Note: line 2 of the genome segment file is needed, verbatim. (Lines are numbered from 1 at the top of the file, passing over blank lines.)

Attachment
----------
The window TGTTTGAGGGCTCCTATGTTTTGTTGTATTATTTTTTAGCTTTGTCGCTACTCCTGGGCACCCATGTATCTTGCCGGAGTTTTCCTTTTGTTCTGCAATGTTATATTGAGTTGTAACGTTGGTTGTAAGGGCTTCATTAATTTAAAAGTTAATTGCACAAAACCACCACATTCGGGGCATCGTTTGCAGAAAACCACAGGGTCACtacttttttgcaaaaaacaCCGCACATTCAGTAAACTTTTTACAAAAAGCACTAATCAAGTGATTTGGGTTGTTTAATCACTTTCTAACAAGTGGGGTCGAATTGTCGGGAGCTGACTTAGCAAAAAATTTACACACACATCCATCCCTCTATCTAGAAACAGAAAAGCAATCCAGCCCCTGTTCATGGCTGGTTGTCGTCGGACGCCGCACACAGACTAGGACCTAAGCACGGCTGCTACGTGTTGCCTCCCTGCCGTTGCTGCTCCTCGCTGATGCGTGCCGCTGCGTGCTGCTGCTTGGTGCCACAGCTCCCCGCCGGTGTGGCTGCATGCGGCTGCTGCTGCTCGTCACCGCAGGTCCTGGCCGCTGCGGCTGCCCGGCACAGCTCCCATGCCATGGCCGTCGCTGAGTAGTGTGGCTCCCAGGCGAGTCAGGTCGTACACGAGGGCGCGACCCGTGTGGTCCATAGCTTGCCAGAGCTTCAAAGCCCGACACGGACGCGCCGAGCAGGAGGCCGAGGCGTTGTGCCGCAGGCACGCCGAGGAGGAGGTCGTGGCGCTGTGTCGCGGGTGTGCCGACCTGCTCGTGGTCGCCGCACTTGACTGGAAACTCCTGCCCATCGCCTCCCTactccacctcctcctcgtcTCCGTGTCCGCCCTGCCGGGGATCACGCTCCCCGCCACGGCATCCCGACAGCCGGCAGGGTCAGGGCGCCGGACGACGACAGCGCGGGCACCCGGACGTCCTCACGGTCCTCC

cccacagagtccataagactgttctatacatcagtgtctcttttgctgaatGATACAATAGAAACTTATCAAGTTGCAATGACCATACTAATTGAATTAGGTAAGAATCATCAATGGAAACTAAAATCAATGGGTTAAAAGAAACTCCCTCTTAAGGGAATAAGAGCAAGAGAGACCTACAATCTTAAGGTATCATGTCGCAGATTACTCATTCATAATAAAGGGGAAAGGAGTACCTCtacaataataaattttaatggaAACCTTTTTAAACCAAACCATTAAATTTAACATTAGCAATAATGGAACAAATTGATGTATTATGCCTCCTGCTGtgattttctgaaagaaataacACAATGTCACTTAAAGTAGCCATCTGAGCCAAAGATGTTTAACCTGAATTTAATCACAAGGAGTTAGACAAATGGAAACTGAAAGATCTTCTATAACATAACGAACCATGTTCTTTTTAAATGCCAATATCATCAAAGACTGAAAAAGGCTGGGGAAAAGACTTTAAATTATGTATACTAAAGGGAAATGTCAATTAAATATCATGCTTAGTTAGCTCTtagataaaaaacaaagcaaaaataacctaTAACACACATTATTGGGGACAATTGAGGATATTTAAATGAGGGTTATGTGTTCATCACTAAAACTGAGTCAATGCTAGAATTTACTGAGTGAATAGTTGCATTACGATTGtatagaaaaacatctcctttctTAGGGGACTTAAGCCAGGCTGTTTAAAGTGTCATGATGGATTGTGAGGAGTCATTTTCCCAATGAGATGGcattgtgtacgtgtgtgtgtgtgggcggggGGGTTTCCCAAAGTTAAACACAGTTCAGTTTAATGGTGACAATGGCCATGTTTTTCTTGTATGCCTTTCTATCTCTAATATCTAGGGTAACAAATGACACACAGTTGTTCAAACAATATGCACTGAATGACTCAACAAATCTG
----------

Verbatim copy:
cccacagagtccataagactgttctatacatcagtgtctcttttgctgaatGATACAATAGAAACTTATCAAGTTGCAATGACCATACTAATTGAATTAGGTAAGAATCATCAATGGAAACTAAAATCAATGGGTTAAAAGAAACTCCCTCTTAAGGGAATAAGAGCAAGAGAGACCTACAATCTTAAGGTATCATGTCGCAGATTACTCATTCATAATAAAGGGGAAAGGAGTACCTCtacaataataaattttaatggaAACCTTTTTAAACCAAACCATTAAATTTAACATTAGCAATAATGGAACAAATTGATGTATTATGCCTCCTGCTGtgattttctgaaagaaataacACAATGTCACTTAAAGTAGCCATCTGAGCCAAAGATGTTTAACCTGAATTTAATCACAAGGAGTTAGACAAATGGAAACTGAAAGATCTTCTATAACATAACGAACCATGTTCTTTTTAAATGCCAATATCATCAAAGACTGAAAAAGGCTGGGGAAAAGACTTTAAATTATGTATACTAAAGGGAAATGTCAATTAAATATCATGCTTAGTTAGCTCTtagataaaaaacaaagcaaaaataacctaTAACACACATTATTGGGGACAATTGAGGATATTTAAATGAGGGTTATGTGTTCATCACTAAAACTGAGTCAATGCTAGAATTTACTGAGTGAATAGTTGCATTACGATTGtatagaaaaacatctcctttctTAGGGGACTTAAGCCAGGCTGTTTAAAGTGTCATGATGGATTGTGAGGAGTCATTTTCCCAATGAGATGGcattgtgtacgtgtgtgtgtgtgggcggggGGGTTTCCCAAAGTTAAACACAGTTCAGTTTAATGGTGACAATGGCCATGTTTTTCTTGTATGCCTTTCTATCTCTAATATCTAGGGTAACAAATGACACACAGTTGTTCAAACAATATGCACTGAATGACTCAACAAATCTG